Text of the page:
Said about one's self, it was used as a statement of remorse and shame; the idea being that you are watched over by your ancestors, and should never do anything to shame them -- having forgotten the face of your father could be said to be short for forgetting that he is ever watching you. Said about someone else, it indicated they should feel such shame.
There are many suggested reading orders out there (here's one and here another, plus a forum discussion on the topic). This is just one, and it's not for the faint of heart. Stephen King writes long books, and interspersing the main series with lots of slightly-but-not-very related behemoths is a good way to never finish the series. Most of the references to ...
TL; DR: Too many to list here.1
As Bev Vincent says in his analysis The Road to the Dark Tower: Exploring Stephen King's Magnum Opus:
King’s changes occur on almost every page. Some are simple reworkings of awkward, self-conscious writing—“ hollow blather,” as he calls it in the foreword. He removed most adverbs— following his own advice in On Writing— ...
Note: This answer is full of spoilers - so many that it would be impossible to spoiler-tag all of them - so if you haven't finished the series and want to avoid spoilers, don't read it.
TL;DR: We don't know for sure, but the people who did make the list have some things in common. Each person on Roland's list falls into one or more of these categories:
This is indeed one of the more troubling aspects regarding the end of the Dark Tower, and as far as I know it has never been addressed in canon. Here's what we do know:
The same characters do keep popping up in each iteration of Roland's quest. His original ka-tet at the very least are always the same. In each (past) iteration Roland failed to fulfill ...
While Stephen King despises how Kubrick managed the story, he appreciates the beautiful filming.
I think ‘The Shining’ is a beautiful film and it looks terrific and as I’ve said before, it’s like a big, beautiful Cadillac with no engine inside it.
Interview with Deadline
The quote you provide evokes an image that King probably regards as visually striking.
It is stated in "The Drawing of the Three" that Roland's revolvers are chambered in (or close enough to) .45 Colt caliber ammunition. As you can see in the image, Roland holds one of the "Big Guns", as they are nicknamed; the revolvers appear similar to the Colt Single Action Army pistol.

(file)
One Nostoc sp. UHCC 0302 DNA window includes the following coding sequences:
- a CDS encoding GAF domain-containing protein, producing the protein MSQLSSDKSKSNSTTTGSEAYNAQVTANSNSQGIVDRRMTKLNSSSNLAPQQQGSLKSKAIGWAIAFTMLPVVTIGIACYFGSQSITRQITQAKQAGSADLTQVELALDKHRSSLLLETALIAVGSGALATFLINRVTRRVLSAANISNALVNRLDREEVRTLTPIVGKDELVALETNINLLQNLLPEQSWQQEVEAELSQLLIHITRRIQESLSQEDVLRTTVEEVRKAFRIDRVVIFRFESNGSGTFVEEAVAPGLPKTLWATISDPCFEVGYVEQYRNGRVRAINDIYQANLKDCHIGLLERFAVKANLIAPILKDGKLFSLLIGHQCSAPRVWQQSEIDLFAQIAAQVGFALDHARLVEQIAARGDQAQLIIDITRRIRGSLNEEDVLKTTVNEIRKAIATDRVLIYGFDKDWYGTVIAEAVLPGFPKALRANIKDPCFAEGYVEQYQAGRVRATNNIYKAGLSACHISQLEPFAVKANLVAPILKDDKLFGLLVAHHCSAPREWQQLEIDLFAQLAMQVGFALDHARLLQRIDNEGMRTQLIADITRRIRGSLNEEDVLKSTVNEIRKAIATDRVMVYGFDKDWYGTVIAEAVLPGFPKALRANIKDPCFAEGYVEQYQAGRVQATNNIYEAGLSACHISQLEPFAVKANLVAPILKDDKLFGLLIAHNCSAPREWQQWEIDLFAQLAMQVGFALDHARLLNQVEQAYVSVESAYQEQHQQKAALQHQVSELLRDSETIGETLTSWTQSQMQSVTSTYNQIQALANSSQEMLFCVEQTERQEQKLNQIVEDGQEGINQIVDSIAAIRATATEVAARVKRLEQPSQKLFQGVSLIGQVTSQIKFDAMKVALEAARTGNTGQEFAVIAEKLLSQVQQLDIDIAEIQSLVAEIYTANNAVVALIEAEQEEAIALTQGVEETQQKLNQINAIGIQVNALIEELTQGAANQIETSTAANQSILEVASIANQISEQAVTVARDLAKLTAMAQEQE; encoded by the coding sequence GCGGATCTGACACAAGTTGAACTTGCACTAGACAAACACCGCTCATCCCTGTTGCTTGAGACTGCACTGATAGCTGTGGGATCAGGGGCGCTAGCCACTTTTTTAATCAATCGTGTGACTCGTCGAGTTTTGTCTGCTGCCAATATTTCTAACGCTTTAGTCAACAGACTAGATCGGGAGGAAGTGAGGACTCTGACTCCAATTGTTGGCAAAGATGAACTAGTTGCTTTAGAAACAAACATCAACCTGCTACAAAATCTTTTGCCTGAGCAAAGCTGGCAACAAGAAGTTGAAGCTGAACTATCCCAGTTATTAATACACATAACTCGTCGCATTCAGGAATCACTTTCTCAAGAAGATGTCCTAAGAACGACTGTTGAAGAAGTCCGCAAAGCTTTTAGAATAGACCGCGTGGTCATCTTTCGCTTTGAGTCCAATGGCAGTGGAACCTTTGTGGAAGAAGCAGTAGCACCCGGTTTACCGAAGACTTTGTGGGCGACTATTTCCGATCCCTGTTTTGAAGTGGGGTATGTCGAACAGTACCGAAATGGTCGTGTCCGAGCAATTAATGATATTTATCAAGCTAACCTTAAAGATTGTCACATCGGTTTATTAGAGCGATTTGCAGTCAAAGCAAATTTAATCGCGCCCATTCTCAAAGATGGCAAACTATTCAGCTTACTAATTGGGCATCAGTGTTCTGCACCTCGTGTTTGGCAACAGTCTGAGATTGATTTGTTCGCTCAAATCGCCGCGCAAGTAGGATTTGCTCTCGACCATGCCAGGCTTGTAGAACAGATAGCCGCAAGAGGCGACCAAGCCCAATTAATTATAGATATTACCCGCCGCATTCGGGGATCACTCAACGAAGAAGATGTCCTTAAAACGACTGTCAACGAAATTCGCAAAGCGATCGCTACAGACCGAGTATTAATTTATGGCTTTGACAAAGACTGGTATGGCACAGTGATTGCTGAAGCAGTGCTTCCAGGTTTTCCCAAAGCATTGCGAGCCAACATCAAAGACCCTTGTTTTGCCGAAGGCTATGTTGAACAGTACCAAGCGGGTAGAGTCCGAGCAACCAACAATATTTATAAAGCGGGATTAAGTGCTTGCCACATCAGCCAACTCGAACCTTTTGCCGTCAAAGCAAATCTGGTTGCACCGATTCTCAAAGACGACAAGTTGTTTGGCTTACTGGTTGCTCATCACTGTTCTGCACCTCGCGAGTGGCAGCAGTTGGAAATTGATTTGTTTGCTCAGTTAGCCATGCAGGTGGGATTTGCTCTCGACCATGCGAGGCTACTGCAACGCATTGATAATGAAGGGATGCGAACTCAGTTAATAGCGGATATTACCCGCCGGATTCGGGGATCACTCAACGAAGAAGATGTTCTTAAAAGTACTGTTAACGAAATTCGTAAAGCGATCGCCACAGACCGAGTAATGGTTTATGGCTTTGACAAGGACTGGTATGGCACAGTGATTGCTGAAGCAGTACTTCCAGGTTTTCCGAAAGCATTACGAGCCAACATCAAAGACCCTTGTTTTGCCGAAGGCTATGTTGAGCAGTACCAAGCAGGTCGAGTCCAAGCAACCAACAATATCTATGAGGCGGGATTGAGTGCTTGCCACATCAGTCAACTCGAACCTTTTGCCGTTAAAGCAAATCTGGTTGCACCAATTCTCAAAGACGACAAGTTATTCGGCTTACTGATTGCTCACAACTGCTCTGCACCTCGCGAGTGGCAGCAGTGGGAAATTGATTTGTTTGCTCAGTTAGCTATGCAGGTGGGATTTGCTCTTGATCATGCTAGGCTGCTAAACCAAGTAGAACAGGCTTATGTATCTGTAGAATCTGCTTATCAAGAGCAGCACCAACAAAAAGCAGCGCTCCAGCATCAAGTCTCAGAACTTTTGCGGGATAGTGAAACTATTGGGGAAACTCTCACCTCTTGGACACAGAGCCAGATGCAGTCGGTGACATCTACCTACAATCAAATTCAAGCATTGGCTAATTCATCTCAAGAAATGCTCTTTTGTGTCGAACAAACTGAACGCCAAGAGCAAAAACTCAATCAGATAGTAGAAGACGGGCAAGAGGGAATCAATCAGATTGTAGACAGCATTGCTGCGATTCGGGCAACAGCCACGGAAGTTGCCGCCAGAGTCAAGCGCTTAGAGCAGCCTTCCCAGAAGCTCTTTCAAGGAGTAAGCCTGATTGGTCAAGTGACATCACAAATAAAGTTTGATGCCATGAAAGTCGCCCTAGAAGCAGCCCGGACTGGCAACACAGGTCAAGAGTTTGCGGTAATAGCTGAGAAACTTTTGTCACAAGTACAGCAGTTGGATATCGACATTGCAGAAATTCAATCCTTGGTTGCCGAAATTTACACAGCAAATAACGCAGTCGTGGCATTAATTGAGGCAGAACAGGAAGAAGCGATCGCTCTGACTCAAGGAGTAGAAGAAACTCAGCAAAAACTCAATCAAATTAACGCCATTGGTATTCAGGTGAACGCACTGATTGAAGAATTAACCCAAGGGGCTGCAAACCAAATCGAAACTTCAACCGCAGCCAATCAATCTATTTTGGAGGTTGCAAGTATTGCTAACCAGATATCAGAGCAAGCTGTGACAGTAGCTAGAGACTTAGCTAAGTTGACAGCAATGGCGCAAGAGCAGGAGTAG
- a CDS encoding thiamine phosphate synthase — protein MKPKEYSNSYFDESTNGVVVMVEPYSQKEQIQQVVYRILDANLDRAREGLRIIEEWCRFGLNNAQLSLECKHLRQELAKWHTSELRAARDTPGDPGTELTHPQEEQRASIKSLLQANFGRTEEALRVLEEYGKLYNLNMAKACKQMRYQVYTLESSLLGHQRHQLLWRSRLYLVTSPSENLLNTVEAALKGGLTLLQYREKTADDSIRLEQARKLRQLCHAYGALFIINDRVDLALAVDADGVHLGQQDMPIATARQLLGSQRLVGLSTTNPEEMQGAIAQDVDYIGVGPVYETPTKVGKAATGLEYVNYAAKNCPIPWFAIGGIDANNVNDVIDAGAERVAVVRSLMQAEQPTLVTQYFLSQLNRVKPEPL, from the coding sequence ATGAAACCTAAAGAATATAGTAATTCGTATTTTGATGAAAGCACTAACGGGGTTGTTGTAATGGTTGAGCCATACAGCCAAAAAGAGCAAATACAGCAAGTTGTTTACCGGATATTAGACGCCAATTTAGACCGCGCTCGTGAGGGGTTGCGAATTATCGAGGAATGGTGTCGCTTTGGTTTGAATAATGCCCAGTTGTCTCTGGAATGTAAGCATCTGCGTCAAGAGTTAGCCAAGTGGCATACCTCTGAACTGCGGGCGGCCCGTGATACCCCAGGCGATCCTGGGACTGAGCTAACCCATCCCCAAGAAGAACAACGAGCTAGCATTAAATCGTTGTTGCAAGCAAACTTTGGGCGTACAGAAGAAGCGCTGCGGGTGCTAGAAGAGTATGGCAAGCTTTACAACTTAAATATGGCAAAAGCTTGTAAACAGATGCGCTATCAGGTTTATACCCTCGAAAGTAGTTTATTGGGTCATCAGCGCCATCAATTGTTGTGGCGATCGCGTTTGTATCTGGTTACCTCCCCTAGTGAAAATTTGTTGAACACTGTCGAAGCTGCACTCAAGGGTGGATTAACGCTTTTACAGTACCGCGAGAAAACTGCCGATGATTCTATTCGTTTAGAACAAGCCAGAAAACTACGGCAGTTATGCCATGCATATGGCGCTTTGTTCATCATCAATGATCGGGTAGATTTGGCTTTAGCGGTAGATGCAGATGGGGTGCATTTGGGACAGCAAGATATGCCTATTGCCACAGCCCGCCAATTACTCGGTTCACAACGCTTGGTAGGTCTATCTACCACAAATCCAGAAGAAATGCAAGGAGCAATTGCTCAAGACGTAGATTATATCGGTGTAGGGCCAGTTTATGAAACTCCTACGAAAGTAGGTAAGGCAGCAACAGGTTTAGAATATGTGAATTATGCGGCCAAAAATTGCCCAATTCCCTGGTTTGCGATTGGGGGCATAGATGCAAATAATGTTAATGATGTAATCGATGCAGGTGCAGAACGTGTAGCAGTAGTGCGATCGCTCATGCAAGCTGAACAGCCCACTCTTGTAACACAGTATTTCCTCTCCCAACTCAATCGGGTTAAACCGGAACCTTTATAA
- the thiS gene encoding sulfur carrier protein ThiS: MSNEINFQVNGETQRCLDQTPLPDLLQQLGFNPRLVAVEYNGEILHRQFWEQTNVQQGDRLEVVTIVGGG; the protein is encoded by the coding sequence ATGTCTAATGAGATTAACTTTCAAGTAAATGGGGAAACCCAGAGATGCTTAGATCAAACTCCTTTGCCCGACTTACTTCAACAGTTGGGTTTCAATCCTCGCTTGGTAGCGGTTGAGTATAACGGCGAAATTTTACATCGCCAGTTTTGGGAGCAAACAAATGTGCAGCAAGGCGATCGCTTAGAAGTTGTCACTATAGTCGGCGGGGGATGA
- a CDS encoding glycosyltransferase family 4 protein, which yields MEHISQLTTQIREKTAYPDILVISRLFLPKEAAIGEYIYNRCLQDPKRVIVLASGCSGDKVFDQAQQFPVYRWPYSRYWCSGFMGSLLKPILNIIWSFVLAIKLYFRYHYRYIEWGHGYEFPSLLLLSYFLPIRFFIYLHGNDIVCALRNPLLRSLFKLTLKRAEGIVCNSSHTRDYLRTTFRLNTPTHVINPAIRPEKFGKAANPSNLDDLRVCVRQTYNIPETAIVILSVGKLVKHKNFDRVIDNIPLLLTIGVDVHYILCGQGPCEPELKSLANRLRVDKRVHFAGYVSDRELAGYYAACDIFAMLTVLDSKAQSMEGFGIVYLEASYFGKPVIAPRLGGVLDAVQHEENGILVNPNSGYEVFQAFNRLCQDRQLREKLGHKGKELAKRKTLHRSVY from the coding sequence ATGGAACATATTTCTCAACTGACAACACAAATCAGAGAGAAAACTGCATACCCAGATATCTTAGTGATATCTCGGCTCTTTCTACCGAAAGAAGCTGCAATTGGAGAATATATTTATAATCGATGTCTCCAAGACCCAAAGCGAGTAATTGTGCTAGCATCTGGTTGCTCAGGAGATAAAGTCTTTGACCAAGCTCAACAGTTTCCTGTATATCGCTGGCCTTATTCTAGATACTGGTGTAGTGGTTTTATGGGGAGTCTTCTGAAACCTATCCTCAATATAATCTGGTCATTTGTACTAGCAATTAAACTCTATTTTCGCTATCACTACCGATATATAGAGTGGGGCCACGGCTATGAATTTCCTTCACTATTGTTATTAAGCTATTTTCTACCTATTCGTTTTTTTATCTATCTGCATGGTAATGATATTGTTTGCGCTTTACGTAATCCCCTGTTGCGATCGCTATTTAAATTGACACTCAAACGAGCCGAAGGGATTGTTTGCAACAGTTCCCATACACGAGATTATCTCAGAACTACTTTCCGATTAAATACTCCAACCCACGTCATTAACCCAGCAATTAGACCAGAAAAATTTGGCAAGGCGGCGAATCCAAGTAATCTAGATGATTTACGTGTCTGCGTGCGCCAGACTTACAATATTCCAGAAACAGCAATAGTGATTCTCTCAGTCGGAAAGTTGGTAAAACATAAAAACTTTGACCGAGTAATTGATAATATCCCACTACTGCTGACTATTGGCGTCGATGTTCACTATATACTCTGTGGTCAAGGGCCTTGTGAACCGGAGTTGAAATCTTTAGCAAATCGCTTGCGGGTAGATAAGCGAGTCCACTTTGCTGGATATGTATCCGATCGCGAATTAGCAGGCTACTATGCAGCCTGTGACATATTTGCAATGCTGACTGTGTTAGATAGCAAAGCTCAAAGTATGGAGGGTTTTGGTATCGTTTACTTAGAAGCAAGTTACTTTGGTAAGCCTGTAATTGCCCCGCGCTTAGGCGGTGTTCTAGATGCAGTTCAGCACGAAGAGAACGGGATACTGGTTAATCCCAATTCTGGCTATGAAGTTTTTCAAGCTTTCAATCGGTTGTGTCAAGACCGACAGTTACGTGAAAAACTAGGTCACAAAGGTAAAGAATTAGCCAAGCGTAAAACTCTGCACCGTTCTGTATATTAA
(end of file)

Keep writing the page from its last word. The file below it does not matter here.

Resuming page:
I speculate the reason for the uniqueness of these guns' power is ...
The ending is quite unclear, and this was almost certainly a deliberate choice made by Stephen King, in order to allow the reader decide for himself/herself. As a result, any attempt to explain it will necessarily involve a large amount of speculation. As such, I feel entitled to offer my own interpretation.
My understanding has always been that Roland ...
The definition of stark is:
having a very plain and often cold or empty appearance
unpleasant and difficult to accept or experience
very obvious : very plain and easily seen
In short conclusion it is easy to see with the storm King mentions and why GRRM chose the name to represent his northern house independently of each other.
TL;DR: Not often. Although it is featured in the revised version of book I, The Gunslinger, the obsession with "19" pops up rather suddenly in book V, Wolves of the Calla, and mostly disappears by book VII, The Dark Tower.
This makes some sense, since King wrote books V-VII over the course of a year or two after the accident that nearly killed him ...
In both cases the name derives from the biblical location "Gilead" which is described as part of ancient Israel (though now on the East Bank of the River Jordan and within the Kingdom of Jordan)
In the bible, it is a borderland peopled by the tribes of Manasseh, Reuben and Gad bordering the lands of the Moabites and Ammonites, and so a site of battles ...
The Great Old Ones may be Keystone humans
To the best of my knowledge, King has not explicitly confirmed (or denied) that the Old Ones are humans from Keystone Earth. That said, there is still some evidence pointing in both directions.
There are good reasons to think they might be...
As Robin Furth says in The Dark Tower: A Complete Concordance:
The Old ...
Probably, but not in the finished draft
I contacted Bev Vincent, author of The Road to the Dark Tower: Exploring Stephen King's Magnum Opus. Here's what he had to say:
When I was writing The Road to the Dark Tower, I was working
from the first draft manuscripts of the final three books. I received
later drafts of books 5 and 6 in time to incorporate ...
All King's writings are at least tenuously connected to The Dark Tower multiverse. The reason (which may, unfortunately, seem overly glib) is that the real world is one of the worlds that The Dark Tower cosmology touches. King himself is a character in the story, and real world events (most notably when he was hit by a minivan) are part of the narrative ...